Thursday December 31 2009
By 1976, thousands of displaced Indo-Chinese refugees were looking for new homes following upheaval in South Vietnam and Cambodia. Ireland had already accepted over 100 Chilean refugees who were victims of political repression.
But according to Department of Foreign Affairs documents, there was no "domestic public outcry" to accept Indo-Chinese refugees -- apart from an interest in adopting Vietnamese orphans.
"Given our current economic circumstances, very high unemployment with shrinking markets and our continuing commitment to successfully settle our Chilean refugees in the midst of these difficulties, the practical case for accepting Indo-Chinese refuges at present is very weak," wrote one official.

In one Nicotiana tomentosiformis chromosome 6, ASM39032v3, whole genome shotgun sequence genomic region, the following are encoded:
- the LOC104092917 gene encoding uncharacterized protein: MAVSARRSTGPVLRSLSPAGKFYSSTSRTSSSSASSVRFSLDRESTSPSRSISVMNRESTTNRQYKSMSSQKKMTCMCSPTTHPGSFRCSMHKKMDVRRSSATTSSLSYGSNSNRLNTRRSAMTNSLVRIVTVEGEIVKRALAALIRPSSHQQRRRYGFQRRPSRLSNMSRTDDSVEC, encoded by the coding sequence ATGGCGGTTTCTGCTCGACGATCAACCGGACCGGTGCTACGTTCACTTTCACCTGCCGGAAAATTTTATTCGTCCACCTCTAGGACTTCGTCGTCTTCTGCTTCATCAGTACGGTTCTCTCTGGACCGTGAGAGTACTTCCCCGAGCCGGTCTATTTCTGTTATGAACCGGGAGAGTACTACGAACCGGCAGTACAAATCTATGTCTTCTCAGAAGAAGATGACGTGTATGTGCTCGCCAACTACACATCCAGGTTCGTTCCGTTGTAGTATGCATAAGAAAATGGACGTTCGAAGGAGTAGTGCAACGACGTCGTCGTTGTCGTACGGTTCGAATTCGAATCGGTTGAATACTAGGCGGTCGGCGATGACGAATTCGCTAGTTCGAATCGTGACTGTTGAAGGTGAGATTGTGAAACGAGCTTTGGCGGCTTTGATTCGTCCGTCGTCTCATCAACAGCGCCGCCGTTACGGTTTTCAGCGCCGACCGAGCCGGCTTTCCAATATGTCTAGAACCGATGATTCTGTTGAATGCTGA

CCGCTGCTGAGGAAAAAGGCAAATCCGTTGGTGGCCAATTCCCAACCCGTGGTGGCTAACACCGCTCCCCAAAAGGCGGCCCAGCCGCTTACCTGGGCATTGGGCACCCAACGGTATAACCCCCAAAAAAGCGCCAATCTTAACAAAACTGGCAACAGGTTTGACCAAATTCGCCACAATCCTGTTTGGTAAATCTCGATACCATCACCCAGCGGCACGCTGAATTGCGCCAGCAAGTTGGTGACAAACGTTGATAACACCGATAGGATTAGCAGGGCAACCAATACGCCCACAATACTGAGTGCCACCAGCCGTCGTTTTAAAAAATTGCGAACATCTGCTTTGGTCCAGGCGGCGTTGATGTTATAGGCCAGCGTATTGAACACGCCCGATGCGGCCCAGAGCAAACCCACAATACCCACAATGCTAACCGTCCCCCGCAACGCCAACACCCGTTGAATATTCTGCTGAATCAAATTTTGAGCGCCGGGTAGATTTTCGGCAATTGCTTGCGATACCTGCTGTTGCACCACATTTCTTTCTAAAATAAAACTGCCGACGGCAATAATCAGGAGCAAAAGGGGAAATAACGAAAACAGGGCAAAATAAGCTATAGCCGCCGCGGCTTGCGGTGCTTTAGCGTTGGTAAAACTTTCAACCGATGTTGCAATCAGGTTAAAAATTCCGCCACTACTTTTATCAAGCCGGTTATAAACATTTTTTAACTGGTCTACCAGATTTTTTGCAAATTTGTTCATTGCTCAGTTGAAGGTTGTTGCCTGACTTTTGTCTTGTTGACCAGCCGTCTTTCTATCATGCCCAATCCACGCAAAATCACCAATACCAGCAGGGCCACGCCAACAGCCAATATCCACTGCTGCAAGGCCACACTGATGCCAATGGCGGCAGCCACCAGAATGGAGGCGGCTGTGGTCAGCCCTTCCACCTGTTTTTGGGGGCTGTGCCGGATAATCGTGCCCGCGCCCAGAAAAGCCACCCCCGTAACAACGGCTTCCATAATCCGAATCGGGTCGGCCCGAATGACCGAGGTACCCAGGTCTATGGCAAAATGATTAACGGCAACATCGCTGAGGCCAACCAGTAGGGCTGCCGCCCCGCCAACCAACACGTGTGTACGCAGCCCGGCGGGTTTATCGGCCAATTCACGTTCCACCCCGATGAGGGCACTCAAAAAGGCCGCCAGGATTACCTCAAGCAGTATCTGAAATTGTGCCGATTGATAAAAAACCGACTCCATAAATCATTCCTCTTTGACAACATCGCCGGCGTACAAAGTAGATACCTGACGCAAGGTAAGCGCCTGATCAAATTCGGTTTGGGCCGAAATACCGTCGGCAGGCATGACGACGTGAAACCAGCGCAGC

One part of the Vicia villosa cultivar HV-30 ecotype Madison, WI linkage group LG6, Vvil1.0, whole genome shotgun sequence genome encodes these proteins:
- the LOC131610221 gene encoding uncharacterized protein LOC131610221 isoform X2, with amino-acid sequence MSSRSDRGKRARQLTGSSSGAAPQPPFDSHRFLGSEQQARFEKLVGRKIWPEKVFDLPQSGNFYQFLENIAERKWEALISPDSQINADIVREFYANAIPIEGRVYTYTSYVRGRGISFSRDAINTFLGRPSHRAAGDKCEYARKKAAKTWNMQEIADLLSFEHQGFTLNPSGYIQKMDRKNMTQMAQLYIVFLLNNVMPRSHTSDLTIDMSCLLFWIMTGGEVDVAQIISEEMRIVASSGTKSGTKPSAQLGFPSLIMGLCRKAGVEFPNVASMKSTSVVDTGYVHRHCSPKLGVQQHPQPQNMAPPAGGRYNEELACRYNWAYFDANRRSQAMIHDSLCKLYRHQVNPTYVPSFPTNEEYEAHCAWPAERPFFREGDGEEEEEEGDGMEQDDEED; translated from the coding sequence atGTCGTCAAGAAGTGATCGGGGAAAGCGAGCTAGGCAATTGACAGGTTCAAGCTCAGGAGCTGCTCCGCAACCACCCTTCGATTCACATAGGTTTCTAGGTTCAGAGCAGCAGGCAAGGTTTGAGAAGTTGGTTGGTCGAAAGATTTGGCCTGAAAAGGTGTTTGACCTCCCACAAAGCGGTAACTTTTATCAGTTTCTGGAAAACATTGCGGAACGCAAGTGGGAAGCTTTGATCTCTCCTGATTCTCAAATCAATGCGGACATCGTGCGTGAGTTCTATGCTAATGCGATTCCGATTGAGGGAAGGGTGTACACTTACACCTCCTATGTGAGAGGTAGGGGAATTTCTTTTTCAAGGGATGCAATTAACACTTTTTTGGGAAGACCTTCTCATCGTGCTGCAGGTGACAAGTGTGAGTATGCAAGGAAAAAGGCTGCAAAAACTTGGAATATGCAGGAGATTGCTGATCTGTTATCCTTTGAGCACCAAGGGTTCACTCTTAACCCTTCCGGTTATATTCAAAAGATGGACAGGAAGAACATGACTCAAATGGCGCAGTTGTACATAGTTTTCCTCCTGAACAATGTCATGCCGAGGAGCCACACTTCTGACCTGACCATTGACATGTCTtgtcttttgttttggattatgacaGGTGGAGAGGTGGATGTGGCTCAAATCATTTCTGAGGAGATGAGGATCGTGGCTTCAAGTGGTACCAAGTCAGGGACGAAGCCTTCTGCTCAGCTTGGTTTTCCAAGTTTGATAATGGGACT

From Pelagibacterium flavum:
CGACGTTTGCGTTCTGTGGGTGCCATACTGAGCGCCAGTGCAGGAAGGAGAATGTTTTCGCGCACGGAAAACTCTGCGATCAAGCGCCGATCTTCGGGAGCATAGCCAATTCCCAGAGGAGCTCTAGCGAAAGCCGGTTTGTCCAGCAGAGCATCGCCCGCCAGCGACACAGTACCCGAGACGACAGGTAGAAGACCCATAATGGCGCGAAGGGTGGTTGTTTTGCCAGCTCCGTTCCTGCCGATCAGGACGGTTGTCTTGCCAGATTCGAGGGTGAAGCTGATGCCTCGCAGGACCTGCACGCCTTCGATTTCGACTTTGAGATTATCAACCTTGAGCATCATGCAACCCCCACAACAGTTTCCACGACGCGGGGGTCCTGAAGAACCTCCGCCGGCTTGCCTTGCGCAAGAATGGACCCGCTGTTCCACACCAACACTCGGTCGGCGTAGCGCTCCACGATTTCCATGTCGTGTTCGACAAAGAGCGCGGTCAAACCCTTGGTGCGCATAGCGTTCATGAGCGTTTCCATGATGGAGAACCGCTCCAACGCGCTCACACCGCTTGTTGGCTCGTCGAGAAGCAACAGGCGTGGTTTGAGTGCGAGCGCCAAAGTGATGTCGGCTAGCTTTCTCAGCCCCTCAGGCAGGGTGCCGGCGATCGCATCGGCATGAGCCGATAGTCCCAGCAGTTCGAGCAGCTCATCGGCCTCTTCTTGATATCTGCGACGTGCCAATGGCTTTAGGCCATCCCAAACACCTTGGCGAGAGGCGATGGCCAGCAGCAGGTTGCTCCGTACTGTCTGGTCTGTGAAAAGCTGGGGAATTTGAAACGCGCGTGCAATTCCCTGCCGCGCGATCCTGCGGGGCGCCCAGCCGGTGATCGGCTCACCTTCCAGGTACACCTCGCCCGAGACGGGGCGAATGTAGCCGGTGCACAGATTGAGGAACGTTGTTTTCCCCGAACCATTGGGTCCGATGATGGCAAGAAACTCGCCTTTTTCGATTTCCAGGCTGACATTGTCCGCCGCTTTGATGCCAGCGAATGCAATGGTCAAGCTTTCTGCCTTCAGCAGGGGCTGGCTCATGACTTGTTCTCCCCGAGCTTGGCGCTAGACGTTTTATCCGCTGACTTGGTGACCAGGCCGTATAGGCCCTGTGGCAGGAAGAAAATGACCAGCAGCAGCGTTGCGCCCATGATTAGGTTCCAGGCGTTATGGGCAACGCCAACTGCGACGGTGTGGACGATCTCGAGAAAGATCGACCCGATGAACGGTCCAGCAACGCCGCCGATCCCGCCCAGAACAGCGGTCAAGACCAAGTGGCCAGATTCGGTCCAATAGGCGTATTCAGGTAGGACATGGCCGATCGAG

"Economic upswing and higher employment may cause us to reconsider such a request at a future date."
But by August 1979, the situation had changed and the first group of so-called Vietnamese boat people arrived under a major resettlement programme.
- Fergus Black